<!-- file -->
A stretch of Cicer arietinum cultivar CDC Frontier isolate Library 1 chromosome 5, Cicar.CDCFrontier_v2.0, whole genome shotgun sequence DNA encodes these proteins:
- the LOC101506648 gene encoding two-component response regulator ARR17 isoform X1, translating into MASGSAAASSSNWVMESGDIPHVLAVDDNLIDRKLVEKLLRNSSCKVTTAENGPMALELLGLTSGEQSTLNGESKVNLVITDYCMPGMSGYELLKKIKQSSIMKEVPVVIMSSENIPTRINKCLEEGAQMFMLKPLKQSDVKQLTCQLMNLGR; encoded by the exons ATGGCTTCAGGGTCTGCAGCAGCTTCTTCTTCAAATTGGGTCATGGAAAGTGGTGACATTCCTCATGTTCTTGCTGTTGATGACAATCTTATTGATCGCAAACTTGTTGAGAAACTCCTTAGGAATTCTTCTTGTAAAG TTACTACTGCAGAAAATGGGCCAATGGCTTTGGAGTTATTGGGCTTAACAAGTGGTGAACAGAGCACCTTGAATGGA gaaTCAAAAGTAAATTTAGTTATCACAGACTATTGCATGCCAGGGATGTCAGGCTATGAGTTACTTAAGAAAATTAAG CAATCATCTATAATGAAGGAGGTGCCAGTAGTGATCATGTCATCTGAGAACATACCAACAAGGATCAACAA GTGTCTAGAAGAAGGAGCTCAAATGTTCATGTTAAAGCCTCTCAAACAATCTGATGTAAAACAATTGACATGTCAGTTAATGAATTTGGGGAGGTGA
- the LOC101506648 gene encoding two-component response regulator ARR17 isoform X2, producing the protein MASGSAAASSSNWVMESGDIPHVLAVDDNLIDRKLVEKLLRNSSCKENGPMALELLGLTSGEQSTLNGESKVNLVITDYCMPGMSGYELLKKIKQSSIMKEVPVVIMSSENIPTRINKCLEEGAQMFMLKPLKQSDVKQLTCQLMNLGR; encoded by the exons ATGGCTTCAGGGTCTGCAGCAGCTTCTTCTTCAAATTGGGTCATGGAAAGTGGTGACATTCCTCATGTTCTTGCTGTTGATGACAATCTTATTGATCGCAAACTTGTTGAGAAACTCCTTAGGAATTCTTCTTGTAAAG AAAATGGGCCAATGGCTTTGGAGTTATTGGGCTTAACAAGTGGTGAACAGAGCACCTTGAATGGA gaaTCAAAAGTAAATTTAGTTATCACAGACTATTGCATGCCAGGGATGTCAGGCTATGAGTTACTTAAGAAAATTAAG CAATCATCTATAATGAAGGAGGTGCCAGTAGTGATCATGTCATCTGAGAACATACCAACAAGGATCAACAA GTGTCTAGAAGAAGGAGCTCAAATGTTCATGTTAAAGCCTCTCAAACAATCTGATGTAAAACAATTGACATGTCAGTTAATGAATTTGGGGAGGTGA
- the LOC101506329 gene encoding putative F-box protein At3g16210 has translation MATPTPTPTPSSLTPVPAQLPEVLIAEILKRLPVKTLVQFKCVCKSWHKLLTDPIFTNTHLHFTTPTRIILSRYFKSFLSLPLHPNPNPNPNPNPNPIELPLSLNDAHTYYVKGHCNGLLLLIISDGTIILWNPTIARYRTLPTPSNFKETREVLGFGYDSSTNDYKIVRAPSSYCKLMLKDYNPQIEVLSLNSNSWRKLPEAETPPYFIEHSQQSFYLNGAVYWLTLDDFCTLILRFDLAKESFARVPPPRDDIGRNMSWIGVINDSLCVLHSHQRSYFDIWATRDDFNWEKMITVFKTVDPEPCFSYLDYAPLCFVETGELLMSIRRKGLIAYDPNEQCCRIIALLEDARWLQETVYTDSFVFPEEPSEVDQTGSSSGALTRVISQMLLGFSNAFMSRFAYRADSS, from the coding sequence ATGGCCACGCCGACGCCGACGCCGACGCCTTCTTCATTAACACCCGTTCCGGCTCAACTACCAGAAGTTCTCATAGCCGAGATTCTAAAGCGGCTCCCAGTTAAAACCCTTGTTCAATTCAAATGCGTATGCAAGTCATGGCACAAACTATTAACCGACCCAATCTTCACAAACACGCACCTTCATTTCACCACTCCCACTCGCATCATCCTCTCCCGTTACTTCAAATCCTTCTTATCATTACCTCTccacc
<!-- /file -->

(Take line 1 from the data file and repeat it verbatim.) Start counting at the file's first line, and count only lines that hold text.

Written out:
A stretch of Cicer arietinum cultivar CDC Frontier isolate Library 1 chromosome 5, Cicar.CDCFrontier_v2.0, whole genome shotgun sequence DNA encodes these proteins: